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Publication numberUS5141688 A
Publication typeGrant
Application numberUS 07/768,531
Publication dateAug 25, 1992
Filing dateFeb 2, 1990
Priority dateFeb 4, 1989
Fee statusLapsed
Also published asCA2046305A1, EP0456683A1, WO1990008643A1
Publication number07768531, 768531, US 5141688 A, US 5141688A, US-A-5141688, US5141688 A, US5141688A
InventorsMeirion Gribble
Original AssigneeOlway Industries Limited
Export CitationBiBTeX, EndNote, RefMan
External Links: USPTO, USPTO Assignment, Espacenet
Mixing mineral powder with themrosetting resin, extruding, pressing between texured plates, curing
US 5141688 A
Abstract
A powdered mineral material is thoroughly mixed with a minor proportion of a thermosetting resin material followed by mixing the resulting dough with glass fibre reinforcement. A batch of the resulting formulation is extruded through a rectangular section die to form an extrudate of predetermined length. Several of these lengths are simultaneously pressed in a stack, one above the other, each extrudate between a pair of planar plates, one of which is a cast metal body which has been cast in material bearing an impression of the textured finished building product. The plates are thermostatically heated, at a temperature such that the extruded formulation can be thermally deformed and cured. The resulting mineral-filled resin product is typically a roofing panel.
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Claims(18)
I claim:
1. A method for the production of a mineral powder-filled resin product, which comprises:
(a) thoroughly mixing a powdered mineral material with a minor proportion of a thermosetting resin material;
(b) extruding a batch of the resulting formulation, of predetermined weight, through a substantially rectangular section die to form an elongate extrudate of predetermined length;
(c) pressing said extrudate between a pair of generally planar plates each substantially of said predetermined length, one of said plates being a cast metal body which has been cast in material bearing an impression of a textured finished building product; and
(d) permitting said pressed extrudate to cure.
2. A method according to claim 1, wherein the ingredients of the formulation are initially mixed together to form a dough, followed by mixing the resulting dough with glass fibre reinforcement.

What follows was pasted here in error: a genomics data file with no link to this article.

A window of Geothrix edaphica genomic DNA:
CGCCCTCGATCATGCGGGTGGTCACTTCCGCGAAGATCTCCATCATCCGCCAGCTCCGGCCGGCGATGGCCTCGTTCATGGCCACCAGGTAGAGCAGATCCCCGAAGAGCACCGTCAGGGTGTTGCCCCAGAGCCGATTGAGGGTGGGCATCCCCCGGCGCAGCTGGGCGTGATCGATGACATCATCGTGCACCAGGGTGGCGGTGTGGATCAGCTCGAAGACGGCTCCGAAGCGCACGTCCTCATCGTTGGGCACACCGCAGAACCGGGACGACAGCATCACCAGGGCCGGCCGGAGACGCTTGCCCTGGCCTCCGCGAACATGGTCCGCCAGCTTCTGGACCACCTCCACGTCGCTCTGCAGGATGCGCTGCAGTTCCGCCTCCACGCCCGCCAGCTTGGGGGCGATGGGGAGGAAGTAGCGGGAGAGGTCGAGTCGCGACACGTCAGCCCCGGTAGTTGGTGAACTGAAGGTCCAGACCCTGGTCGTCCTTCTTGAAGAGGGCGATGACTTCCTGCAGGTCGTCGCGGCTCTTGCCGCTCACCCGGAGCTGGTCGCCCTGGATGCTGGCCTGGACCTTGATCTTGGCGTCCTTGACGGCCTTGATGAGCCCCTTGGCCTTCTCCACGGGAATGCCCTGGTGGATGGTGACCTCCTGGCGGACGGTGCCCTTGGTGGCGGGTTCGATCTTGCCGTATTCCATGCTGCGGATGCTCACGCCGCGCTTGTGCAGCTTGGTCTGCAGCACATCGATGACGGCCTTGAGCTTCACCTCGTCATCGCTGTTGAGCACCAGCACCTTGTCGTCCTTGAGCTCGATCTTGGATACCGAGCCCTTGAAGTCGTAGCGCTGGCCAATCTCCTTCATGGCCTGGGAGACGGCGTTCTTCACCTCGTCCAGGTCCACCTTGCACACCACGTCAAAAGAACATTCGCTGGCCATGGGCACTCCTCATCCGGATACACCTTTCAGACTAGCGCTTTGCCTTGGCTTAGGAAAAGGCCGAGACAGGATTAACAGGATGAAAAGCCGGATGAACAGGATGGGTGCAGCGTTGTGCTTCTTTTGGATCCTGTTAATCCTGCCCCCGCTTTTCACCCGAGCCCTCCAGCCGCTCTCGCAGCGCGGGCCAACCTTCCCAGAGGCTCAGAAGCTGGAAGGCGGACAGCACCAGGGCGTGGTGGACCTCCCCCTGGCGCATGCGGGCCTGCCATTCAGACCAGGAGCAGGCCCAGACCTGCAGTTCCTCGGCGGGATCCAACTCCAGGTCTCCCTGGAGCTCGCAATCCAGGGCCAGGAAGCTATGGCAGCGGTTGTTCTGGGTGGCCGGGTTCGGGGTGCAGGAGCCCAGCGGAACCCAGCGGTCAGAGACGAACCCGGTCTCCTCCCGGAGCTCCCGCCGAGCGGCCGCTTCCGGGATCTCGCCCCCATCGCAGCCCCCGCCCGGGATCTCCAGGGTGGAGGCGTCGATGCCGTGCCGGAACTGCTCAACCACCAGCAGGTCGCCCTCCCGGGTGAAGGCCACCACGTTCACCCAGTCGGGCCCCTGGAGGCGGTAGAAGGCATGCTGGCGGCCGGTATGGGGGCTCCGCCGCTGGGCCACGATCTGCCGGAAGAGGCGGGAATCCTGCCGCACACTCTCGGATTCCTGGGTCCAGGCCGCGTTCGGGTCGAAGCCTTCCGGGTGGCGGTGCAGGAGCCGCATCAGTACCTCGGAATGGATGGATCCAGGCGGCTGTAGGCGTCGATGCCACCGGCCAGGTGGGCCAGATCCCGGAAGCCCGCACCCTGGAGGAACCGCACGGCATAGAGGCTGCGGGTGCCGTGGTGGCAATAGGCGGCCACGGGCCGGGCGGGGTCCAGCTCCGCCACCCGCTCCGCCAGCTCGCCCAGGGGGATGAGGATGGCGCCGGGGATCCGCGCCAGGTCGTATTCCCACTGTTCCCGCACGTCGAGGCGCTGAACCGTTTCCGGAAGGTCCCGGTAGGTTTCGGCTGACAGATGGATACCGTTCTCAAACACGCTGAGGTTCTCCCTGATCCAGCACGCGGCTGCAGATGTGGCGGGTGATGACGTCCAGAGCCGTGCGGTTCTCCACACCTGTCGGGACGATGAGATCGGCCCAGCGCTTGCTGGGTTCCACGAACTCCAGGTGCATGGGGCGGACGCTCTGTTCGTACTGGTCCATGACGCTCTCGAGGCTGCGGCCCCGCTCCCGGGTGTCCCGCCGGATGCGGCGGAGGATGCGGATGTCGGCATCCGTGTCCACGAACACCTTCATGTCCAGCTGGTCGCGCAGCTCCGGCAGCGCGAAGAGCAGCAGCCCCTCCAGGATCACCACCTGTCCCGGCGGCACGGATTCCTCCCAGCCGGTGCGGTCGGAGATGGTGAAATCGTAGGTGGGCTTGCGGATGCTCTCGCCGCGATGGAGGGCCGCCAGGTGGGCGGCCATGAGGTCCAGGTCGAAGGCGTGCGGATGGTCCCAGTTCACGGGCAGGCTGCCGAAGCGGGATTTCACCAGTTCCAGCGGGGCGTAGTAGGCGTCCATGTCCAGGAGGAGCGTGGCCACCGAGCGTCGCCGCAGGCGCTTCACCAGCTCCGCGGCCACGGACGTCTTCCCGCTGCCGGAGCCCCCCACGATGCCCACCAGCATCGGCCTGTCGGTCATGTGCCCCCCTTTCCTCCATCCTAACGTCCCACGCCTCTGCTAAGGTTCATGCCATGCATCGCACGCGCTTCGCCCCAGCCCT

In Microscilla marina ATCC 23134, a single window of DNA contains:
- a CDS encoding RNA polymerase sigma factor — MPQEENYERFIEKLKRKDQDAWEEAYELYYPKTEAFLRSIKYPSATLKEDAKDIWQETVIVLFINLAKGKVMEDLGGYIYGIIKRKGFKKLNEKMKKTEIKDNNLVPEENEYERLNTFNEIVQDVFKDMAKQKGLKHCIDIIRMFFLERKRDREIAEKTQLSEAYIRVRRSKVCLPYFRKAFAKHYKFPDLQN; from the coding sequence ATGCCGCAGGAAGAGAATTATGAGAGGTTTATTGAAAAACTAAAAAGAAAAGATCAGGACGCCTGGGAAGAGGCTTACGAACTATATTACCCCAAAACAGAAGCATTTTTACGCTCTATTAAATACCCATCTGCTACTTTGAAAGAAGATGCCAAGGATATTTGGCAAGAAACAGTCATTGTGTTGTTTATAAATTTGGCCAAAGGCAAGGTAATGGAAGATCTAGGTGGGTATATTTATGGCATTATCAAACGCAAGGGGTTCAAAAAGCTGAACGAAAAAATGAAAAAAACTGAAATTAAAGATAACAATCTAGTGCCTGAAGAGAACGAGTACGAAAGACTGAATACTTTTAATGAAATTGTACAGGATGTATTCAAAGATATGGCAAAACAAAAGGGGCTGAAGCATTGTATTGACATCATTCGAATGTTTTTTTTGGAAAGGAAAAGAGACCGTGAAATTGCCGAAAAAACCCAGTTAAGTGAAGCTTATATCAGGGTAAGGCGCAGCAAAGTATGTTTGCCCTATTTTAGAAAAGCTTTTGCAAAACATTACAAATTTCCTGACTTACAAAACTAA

3. A method according to claim 1, wherein the reinforced formulation is weight out as batches of predetermined weight, which are individually fed to an extruder and extruded in the form of a longitudinally extending, square- or rectangular-sectioned, body of predetermined length.
4. A method according to claim 1, wherein a plurality of the extruded lengths are simultaneously pressed in a stack, one above the other, with an alternating stack of said plates, such that each extrudate is pressed between a face of one plate having the impression of the textured finished building product, and a further face of a further plate.
5. A method according to claim 1, wherein the mixing is carried out by means of a tumbling mixing vessel.
6. A method according to claim 1, wherein the cast metal body is a cast steel plate, which is a reversed facsimile of the original textured finished building product.
7. A method according to claim 1, wherein the impression of the textured finish is of natural slate.
8. A method according to claim 7, wherein the steel plate includes protuberances corresponding to weakened recesses required in the resulting product for location of nails to be passed therethrough.
9. A method according to claim 6, wherein the steel plate has been cast in a granular refractory material bearing the required impression.
10. A method according to claim 9, wherein said refractory material is sand.
11. A method according to claim 1, wherein said plates are thermostatically heated, at a temperature such that the extruded formulation can be thermally deformed, and cured.
12. A method according to claim 1, wherein said plates are hollow, the channels therethrough for the flow of heated gas or steam to control the temperature of the plates.
13. A method according to claim 1, wherein the pressed extrudate is allowed to cure, with only the region adjacent each end supported.
14. A method according to claim 1, wherein the powdered mineral material comprises predominantly slate dust.
15. A method according to claim 14, wherein the formulation comprises a major part by weight of slate dust, a minor part by weight of other powdered mineral filler, a minor part by weight of glass fibre, and a thermosetting resin binder.